The Spirit of Customer Loyalty
Every business is different. But regardless of its size, number of employees, products or leadership, there is one critical need that unifies every company: a need for customers. In his book, Inspire!: Why Customers Come Back, business strategist Jim Champy has written a crisp and readable work that answers the tough question of how to attract repeat customers. The author also acknowledges the challenges posed by the recent global economic tsunami.
Yet, despite that drooping economic backdrop, Champy’s research uncovered companies that thrived due to an innate ability to “inspire” their respective consumers. He goes on to write that the word “inspire” precisely captures the substance and spirit that’s necessary to gain and build customer loyalty for a lifetime.
The Customer Knows Best
Champy begins defending the cliche, “the customer is always right,” by citing a Yankelovich market study that found more than half of all Americans believe they know more about products and services they buy than the salespeople who peddle them. According to Champy, this knowledge, and its online application, empower the customer to control the purchasing process as well as the product’s brand promise via peer-to-peer communication.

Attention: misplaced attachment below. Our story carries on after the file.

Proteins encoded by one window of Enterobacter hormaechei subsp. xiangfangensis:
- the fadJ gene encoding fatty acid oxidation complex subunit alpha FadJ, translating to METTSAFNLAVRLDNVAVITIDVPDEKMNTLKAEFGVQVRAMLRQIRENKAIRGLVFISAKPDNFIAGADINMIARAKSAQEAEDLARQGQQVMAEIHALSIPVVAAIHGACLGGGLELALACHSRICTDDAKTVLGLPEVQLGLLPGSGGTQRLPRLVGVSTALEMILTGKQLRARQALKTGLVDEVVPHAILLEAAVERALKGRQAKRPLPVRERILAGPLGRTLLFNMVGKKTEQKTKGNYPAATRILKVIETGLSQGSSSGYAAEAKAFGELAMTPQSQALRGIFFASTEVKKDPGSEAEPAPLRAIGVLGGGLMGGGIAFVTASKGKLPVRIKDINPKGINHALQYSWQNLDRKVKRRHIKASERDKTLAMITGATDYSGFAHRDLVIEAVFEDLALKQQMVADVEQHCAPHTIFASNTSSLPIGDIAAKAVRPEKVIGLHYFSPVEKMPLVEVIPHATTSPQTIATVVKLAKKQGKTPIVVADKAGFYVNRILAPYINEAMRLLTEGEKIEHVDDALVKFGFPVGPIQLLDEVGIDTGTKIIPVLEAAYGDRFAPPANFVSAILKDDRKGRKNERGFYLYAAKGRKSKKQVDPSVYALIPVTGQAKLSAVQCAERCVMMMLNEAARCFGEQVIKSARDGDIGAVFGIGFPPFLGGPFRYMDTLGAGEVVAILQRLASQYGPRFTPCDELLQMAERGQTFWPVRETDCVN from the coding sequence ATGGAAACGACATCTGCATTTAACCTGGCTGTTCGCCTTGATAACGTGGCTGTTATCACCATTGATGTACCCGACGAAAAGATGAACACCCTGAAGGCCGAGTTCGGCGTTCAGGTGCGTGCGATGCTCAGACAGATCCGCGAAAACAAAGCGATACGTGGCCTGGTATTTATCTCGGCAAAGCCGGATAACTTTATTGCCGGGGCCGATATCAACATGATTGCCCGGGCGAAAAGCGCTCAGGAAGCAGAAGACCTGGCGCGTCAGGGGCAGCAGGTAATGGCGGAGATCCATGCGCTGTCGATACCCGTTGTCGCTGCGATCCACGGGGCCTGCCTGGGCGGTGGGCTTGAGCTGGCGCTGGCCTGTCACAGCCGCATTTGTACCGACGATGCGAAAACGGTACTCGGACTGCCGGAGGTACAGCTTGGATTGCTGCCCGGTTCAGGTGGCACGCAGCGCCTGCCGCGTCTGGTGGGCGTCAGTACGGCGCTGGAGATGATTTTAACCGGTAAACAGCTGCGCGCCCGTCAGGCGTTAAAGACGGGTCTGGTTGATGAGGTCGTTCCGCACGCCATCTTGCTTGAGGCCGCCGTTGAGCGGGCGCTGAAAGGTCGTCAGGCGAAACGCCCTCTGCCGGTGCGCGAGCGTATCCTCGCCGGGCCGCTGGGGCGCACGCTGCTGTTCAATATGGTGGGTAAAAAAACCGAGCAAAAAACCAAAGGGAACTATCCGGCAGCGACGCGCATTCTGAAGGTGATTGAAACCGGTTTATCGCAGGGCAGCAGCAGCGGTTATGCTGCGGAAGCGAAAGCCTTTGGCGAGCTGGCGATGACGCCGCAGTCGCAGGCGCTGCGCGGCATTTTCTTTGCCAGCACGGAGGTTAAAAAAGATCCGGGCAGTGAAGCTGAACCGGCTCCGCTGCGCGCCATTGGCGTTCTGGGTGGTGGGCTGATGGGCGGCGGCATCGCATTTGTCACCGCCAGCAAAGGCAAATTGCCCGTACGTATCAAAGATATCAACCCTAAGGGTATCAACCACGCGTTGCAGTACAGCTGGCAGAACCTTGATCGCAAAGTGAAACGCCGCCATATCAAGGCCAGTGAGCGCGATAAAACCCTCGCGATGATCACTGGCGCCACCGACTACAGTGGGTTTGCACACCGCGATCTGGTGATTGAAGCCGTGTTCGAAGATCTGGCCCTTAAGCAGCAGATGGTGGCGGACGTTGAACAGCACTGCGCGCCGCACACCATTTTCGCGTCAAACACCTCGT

Champy writes that smart organizations recognize this power shift. He also found a compendium of traits engrained within the DNA of these organizations that, through their authenticity and transparency, organically fostered loyalty within this empowered customer base.
Among the company traits that Champy identified as inspirational drivers are: a culture where intuition trumps tradition; a common ambition to deliver stellar performance; a continual commitment to innovation; and a blend of “serious fun” within the workplace.
While all the attributes that Champy lists are equally important, “first-among-equals” is the quality of authenticity defined as “… the highest form of integrity, and those who lack it had best choose either a character transplant or a career change.” He goes on to state that once an organization knows what it stands for, it can answer tough questions while engendering customer trust.
What Inspired Success Looks Like
Champy uses a case-study approach for each chapter to examine a company through one of the inspirational filters he has identified. For instance, the company Stonyfield Farm is the world’s largest producer of organic yogurt, and all of its business and marketing decisions are founded on eco-friendly principles. Furthermore, the Boston-based car-sharing company, Zipcar, is acutely focused on “zone marketing” and meeting the needs of its precisely defined customer segment.
At the end of each chapter, the author summarizes the “Rules of Engagement” for the respective quality to make it easy for the reader to spot usable parallels within his or her own workplace.
Champy concludes his book with a realistic assessment of the current economic crisis and its reactive push to close plants and layoff employees. However, he paraphrases a CEO who said that during a recession, organizations can’t shrink themselves into greatness, rather they must think about innovation and growth. Inspire! takes an inspirational leap forward toward that ultimate vision.
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